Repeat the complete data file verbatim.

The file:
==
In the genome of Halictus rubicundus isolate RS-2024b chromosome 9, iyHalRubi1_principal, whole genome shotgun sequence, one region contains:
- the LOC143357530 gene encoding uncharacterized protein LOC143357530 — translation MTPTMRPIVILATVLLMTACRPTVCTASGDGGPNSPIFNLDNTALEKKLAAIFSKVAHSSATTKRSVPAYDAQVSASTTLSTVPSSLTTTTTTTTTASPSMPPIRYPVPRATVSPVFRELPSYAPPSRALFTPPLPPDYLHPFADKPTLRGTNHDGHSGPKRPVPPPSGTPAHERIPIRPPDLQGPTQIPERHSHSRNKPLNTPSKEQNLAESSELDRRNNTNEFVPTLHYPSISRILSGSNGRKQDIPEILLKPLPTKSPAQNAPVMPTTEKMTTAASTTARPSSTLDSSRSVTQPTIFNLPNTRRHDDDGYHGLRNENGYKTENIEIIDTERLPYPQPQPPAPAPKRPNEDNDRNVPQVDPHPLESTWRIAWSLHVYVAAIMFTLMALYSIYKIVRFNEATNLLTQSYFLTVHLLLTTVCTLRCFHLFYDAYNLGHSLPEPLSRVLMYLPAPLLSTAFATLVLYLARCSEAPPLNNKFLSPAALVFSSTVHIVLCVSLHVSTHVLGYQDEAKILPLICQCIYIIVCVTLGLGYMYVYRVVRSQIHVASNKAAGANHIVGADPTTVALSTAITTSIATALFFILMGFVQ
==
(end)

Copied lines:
In the genome of Halictus rubicundus isolate RS-2024b chromosome 9, iyHalRubi1_principal, whole genome shotgun sequence, one region contains:
- the LOC143357530 gene encoding uncharacterized protein LOC143357530 — translation MTPTMRPIVILATVLLMTACRPTVCTASGDGGPNSPIFNLDNTALEKKLAAIFSKVAHSSATTKRSVPAYDAQVSASTTLSTVPSSLTTTTTTTTTASPSMPPIRYPVPRATVSPVFRELPSYAPPSRALFTPPLPPDYLHPFADKPTLRGTNHDGHSGPKRPVPPPSGTPAHERIPIRPPDLQGPTQIPERHSHSRNKPLNTPSKEQNLAESSELDRRNNTNEFVPTLHYPSISRILSGSNGRKQDIPEILLKPLPTKSPAQNAPVMPTTEKMTTAASTTARPSSTLDSSRSVTQPTIFNLPNTRRHDDDGYHGLRNENGYKTENIEIIDTERLPYPQPQPPAPAPKRPNEDNDRNVPQVDPHPLESTWRIAWSLHVYVAAIMFTLMALYSIYKIVRFNEATNLLTQSYFLTVHLLLTTVCTLRCFHLFYDAYNLGHSLPEPLSRVLMYLPAPLLSTAFATLVLYLARCSEAPPLNNKFLSPAALVFSSTVHIVLCVSLHVSTHVLGYQDEAKILPLICQCIYIIVCVTLGLGYMYVYRVVRSQIHVASNKAAGANHIVGADPTTVALSTAITTSIATALFFILMGFVQ